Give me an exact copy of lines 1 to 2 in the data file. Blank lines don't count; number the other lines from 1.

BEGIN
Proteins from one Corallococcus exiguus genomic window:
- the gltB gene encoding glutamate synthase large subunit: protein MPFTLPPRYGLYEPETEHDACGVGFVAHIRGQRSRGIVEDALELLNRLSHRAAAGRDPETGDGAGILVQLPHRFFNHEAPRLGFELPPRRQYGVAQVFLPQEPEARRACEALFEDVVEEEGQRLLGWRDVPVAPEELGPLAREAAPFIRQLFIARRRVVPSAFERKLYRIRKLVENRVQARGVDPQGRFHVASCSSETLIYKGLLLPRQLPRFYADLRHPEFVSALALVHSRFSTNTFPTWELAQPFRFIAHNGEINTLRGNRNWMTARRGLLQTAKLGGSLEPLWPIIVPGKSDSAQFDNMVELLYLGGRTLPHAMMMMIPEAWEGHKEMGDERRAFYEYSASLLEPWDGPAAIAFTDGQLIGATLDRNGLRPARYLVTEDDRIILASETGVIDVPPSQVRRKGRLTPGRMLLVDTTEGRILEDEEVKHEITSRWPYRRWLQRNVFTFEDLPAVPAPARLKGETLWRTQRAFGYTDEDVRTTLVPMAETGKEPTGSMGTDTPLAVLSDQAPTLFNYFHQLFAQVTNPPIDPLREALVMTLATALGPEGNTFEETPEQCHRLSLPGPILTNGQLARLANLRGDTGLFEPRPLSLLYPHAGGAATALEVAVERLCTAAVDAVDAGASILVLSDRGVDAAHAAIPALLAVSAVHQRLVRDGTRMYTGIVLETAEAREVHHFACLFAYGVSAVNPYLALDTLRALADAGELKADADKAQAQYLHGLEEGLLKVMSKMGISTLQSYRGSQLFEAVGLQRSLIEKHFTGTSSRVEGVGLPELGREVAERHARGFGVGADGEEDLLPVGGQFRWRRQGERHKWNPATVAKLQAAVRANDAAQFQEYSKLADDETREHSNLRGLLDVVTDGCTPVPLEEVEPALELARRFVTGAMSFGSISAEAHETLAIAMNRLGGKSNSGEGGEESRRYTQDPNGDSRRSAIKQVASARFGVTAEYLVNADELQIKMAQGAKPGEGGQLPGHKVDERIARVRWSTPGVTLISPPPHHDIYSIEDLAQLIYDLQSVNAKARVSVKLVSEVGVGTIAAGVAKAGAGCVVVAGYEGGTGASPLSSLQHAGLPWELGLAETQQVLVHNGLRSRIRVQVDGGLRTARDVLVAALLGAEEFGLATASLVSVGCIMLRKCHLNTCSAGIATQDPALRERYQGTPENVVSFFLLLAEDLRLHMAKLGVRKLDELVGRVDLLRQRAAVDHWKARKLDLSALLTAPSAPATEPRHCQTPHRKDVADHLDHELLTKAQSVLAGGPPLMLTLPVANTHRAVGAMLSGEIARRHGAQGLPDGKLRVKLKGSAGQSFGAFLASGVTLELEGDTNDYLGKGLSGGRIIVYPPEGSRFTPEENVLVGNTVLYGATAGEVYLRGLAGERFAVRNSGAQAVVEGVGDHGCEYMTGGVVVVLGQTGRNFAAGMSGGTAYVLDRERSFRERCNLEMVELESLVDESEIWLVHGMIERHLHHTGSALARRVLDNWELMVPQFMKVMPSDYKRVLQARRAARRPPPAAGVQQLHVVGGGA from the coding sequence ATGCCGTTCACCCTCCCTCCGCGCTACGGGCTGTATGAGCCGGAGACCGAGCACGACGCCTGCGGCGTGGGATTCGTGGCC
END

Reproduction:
Proteins from one Corallococcus exiguus genomic window:
- the gltB gene encoding glutamate synthase large subunit: protein MPFTLPPRYGLYEPETEHDACGVGFVAHIRGQRSRGIVEDALELLNRLSHRAAAGRDPETGDGAGILVQLPHRFFNHEAPRLGFELPPRRQYGVAQVFLPQEPEARRACEALFEDVVEEEGQRLLGWRDVPVAPEELGPLAREAAPFIRQLFIARRRVVPSAFERKLYRIRKLVENRVQARGVDPQGRFHVASCSSETLIYKGLLLPRQLPRFYADLRHPEFVSALALVHSRFSTNTFPTWELAQPFRFIAHNGEINTLRGNRNWMTARRGLLQTAKLGGSLEPLWPIIVPGKSDSAQFDNMVELLYLGGRTLPHAMMMMIPEAWEGHKEMGDERRAFYEYSASLLEPWDGPAAIAFTDGQLIGATLDRNGLRPARYLVTEDDRIILASETGVIDVPPSQVRRKGRLTPGRMLLVDTTEGRILEDEEVKHEITSRWPYRRWLQRNVFTFEDLPAVPAPARLKGETLWRTQRAFGYTDEDVRTTLVPMAETGKEPTGSMGTDTPLAVLSDQAPTLFNYFHQLFAQVTNPPIDPLREALVMTLATALGPEGNTFEETPEQCHRLSLPGPILTNGQLARLANLRGDTGLFEPRPLSLLYPHAGGAATALEVAVERLCTAAVDAVDAGASILVLSDRGVDAAHAAIPALLAVSAVHQRLVRDGTRMYTGIVLETAEAREVHHFACLFAYGVSAVNPYLALDTLRALADAGELKADADKAQAQYLHGLEEGLLKVMSKMGISTLQSYRGSQLFEAVGLQRSLIEKHFTGTSSRVEGVGLPELGREVAERHARGFGVGADGEEDLLPVGGQFRWRRQGERHKWNPATVAKLQAAVRANDAAQFQEYSKLADDETREHSNLRGLLDVVTDGCTPVPLEEVEPALELARRFVTGAMSFGSISAEAHETLAIAMNRLGGKSNSGEGGEESRRYTQDPNGDSRRSAIKQVASARFGVTAEYLVNADELQIKMAQGAKPGEGGQLPGHKVDERIARVRWSTPGVTLISPPPHHDIYSIEDLAQLIYDLQSVNAKARVSVKLVSEVGVGTIAAGVAKAGAGCVVVAGYEGGTGASPLSSLQHAGLPWELGLAETQQVLVHNGLRSRIRVQVDGGLRTARDVLVAALLGAEEFGLATASLVSVGCIMLRKCHLNTCSAGIATQDPALRERYQGTPENVVSFFLLLAEDLRLHMAKLGVRKLDELVGRVDLLRQRAAVDHWKARKLDLSALLTAPSAPATEPRHCQTPHRKDVADHLDHELLTKAQSVLAGGPPLMLTLPVANTHRAVGAMLSGEIARRHGAQGLPDGKLRVKLKGSAGQSFGAFLASGVTLELEGDTNDYLGKGLSGGRIIVYPPEGSRFTPEENVLVGNTVLYGATAGEVYLRGLAGERFAVRNSGAQAVVEGVGDHGCEYMTGGVVVVLGQTGRNFAAGMSGGTAYVLDRERSFRERCNLEMVELESLVDESEIWLVHGMIERHLHHTGSALARRVLDNWELMVPQFMKVMPSDYKRVLQARRAARRPPPAAGVQQLHVVGGGA from the coding sequence ATGCCGTTCACCCTCCCTCCGCGCTACGGGCTGTATGAGCCGGAGACCGAGCACGACGCCTGCGGCGTGGGATTCGTGGCC